Director: David J. Francis
Cast: Danny Ticknovich, Sandra Segovic, Dwayne Moniz
Production Company: Primal Films Inc.
Runtime: 93 minutes
One of the best things about independent horror films is that they’re usually made with great earnest and devotion to the genre. Zombie Night (2003) is David J. Francis’ personal love song to some of the best zombie films ever made.
In the movie, the chemical aftermath of a nuclear war is responsible for creating flesh-eating zombies. Survivors huddle together in an attempt to survive the carnage. However, they don’t all see eye to eye, and some of them soon become even more dangerous than the undead.
This movie is definitely a tribute to George A. Romero’s zombie classics. There are clashes among the survivors, a group of crazy rednecks, anxious news reports, hastily erected barricades, and buckets of bloody gore. It’s an original story, but one that is deeply embedded in its chosen genre.
It also reminded me of films like City of the Living Dead (1980) and Hell of the Living Dead (1980). These Italian horror movies were among the first to follow in Romero’s footsteps after the release of Dawn of the Dead (1978). You could certainly be compared to worse!
There are some new points of interests that Zombie Night contributes to the genre. The zombies are mostly active at night, giving people a chance to gather up items, or change locations during the day. There are also a lot of survivors, not just the typical small group seen in other films.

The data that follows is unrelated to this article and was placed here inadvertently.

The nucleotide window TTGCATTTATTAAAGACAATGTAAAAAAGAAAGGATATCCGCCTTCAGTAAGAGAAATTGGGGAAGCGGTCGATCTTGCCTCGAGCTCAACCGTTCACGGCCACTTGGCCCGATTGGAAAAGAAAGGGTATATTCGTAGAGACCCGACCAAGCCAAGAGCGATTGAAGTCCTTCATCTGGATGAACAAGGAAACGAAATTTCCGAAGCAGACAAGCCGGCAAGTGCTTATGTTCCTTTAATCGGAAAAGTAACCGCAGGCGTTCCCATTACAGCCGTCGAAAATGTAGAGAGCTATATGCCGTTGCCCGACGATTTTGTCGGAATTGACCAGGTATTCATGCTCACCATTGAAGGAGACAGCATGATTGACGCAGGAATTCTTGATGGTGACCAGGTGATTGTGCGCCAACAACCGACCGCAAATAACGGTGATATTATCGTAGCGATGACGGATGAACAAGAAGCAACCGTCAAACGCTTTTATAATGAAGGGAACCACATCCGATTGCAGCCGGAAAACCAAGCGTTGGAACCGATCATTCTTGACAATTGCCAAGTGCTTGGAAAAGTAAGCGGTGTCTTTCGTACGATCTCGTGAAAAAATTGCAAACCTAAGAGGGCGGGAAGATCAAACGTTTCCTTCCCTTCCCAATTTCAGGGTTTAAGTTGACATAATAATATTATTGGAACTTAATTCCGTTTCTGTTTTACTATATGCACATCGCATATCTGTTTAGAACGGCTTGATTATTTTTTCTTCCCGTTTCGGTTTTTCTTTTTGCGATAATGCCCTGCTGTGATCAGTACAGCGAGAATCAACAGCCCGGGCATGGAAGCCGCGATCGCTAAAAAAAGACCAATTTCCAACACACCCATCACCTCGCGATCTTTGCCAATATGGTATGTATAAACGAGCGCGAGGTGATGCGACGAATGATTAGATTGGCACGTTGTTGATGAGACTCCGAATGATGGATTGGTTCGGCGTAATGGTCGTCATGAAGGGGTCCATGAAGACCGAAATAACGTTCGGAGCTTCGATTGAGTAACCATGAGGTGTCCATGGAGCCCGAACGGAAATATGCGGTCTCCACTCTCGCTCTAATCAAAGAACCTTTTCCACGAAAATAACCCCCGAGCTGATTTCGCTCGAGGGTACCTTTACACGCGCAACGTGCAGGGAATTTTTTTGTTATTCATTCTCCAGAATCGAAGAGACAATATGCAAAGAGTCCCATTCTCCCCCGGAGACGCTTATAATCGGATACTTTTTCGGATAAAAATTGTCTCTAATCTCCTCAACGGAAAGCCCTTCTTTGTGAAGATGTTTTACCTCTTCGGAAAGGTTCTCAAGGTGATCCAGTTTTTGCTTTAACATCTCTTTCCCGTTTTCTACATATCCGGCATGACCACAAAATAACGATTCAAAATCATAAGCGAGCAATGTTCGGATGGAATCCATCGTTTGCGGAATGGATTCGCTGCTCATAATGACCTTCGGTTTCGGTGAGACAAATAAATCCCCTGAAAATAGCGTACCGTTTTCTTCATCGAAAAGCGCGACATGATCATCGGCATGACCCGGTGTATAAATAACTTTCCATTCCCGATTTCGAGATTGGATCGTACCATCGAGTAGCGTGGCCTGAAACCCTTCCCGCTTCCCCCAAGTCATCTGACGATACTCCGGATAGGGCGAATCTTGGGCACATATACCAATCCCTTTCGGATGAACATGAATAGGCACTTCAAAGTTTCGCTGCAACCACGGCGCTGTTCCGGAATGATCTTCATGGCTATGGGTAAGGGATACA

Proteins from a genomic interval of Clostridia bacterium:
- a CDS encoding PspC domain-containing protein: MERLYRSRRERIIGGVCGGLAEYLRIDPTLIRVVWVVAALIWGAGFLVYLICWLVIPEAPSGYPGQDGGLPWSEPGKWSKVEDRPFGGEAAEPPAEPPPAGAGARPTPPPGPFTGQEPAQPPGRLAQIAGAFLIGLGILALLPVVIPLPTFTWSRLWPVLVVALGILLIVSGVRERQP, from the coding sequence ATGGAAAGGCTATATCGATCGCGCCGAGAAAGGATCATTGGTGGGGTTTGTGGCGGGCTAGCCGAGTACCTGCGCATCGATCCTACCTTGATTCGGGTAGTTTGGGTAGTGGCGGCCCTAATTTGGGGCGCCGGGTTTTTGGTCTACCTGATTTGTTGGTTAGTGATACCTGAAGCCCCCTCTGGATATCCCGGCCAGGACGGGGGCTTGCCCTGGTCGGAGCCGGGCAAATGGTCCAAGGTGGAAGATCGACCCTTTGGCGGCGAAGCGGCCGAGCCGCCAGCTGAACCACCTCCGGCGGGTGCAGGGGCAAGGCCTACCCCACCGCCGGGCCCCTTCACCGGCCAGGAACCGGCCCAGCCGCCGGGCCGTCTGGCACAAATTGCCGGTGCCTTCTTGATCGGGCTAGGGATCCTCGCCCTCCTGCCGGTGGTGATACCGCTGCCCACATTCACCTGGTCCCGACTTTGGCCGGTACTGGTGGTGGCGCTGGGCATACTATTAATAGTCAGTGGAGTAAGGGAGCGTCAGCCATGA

Strangely enough, this film is probably most like The Walking Dead, despite the fact that it was made before the release of the show or comic book. Both have a community of people led by a benevolent man, and darker characters who would lead differently.
Francis uses practical effects for all of his film’s moments of blood and gore. The best effect of the entire movie takes place when Derek (Dwayne Moniz) shoots a zombie at close range, causing its leg to explode! The effects are raw, but more realistic than what we now see in the digital age.
The DVD from Primal Films is loaded with extras. My favourite among them is a documentary about the making of the movie. Francis is brutally honest, sharing the frustrating realities of making a low-budget movie. It should be required viewing for all independent filmmakers!
The zombies in the movie are intentionally slow and very creepy-looking. This brought me all the way back to Night of the Living Dead (1968). Sometimes, the old ways are the best. Zombie Night wakes the dead in a way that respects the past, while still bringing us something new.
– John Migliore
For more information on the film, check out the links below…